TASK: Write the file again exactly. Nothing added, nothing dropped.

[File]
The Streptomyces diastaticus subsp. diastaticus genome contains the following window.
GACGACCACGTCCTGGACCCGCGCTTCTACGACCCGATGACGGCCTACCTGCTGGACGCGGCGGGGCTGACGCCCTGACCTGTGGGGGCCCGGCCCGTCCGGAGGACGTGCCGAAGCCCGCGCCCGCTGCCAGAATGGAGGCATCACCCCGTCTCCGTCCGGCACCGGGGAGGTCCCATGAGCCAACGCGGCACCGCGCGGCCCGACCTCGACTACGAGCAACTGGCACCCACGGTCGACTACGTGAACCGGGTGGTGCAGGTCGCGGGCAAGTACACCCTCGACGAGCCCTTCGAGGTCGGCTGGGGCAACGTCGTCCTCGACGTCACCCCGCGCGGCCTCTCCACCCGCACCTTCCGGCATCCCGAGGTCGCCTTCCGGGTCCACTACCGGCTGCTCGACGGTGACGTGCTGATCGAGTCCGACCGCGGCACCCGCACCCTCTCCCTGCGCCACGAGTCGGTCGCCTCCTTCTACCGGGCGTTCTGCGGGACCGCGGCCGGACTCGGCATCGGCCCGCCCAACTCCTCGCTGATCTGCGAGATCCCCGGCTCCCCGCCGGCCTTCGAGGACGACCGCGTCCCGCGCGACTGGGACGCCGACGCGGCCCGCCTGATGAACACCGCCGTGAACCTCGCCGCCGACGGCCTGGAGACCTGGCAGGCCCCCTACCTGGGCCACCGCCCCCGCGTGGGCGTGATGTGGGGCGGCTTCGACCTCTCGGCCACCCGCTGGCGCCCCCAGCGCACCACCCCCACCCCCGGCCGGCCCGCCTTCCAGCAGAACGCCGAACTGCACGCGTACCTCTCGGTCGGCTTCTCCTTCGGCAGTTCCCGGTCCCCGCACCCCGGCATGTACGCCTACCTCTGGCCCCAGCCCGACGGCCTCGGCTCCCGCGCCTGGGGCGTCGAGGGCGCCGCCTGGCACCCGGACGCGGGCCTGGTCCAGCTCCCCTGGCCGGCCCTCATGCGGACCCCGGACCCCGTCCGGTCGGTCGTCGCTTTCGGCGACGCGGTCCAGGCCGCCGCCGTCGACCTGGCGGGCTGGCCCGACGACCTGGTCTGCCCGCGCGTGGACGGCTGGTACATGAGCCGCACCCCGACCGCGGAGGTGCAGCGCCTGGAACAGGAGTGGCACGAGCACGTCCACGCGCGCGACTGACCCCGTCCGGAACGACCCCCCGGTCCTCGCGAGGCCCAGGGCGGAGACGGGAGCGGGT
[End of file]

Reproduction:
The Streptomyces diastaticus subsp. diastaticus genome contains the following window.
GACGACCACGTCCTGGACCCGCGCTTCTACGACCCGATGACGGCCTACCTGCTGGACGCGGCGGGGCTGACGCCCTGACCTGTGGGGGCCCGGCCCGTCCGGAGGACGTGCCGAAGCCCGCGCCCGCTGCCAGAATGGAGGCATCACCCCGTCTCCGTCCGGCACCGGGGAGGTCCCATGAGCCAACGCGGCACCGCGCGGCCCGACCTCGACTACGAGCAACTGGCACCCACGGTCGACTACGTGAACCGGGTGGTGCAGGTCGCGGGCAAGTACACCCTCGACGAGCCCTTCGAGGTCGGCTGGGGCAACGTCGTCCTCGACGTCACCCCGCGCGGCCTCTCCACCCGCACCTTCCGGCATCCCGAGGTCGCCTTCCGGGTCCACTACCGGCTGCTCGACGGTGACGTGCTGATCGAGTCCGACCGCGGCACCCGCACCCTCTCCCTGCGCCACGAGTCGGTCGCCTCCTTCTACCGGGCGTTCTGCGGGACCGCGGCCGGACTCGGCATCGGCCCGCCCAACTCCTCGCTGATCTGCGAGATCCCCGGCTCCCCGCCGGCCTTCGAGGACGACCGCGTCCCGCGCGACTGGGACGCCGACGCGGCCCGCCTGATGAACACCGCCGTGAACCTCGCCGCCGACGGCCTGGAGACCTGGCAGGCCCCCTACCTGGGCCACCGCCCCCGCGTGGGCGTGATGTGGGGCGGCTTCGACCTCTCGGCCACCCGCTGGCGCCCCCAGCGCACCACCCCCACCCCCGGCCGGCCCGCCTTCCAGCAGAACGCCGAACTGCACGCGTACCTCTCGGTCGGCTTCTCCTTCGGCAGTTCCCGGTCCCCGCACCCCGGCATGTACGCCTACCTCTGGCCCCAGCCCGACGGCCTCGGCTCCCGCGCCTGGGGCGTCGAGGGCGCCGCCTGGCACCCGGACGCGGGCCTGGTCCAGCTCCCCTGGCCGGCCCTCATGCGGACCCCGGACCCCGTCCGGTCGGTCGTCGCTTTCGGCGACGCGGTCCAGGCCGCCGCCGTCGACCTGGCGGGCTGGCCCGACGACCTGGTCTGCCCGCGCGTGGACGGCTGGTACATGAGCCGCACCCCGACCGCGGAGGTGCAGCGCCTGGAACAGGAGTGGCACGAGCACGTCCACGCGCGCGACTGACCCCGTCCGGAACGACCCCCCGGTCCTCGCGAGGCCCAGGGCGGAGACGGGAGCGGGT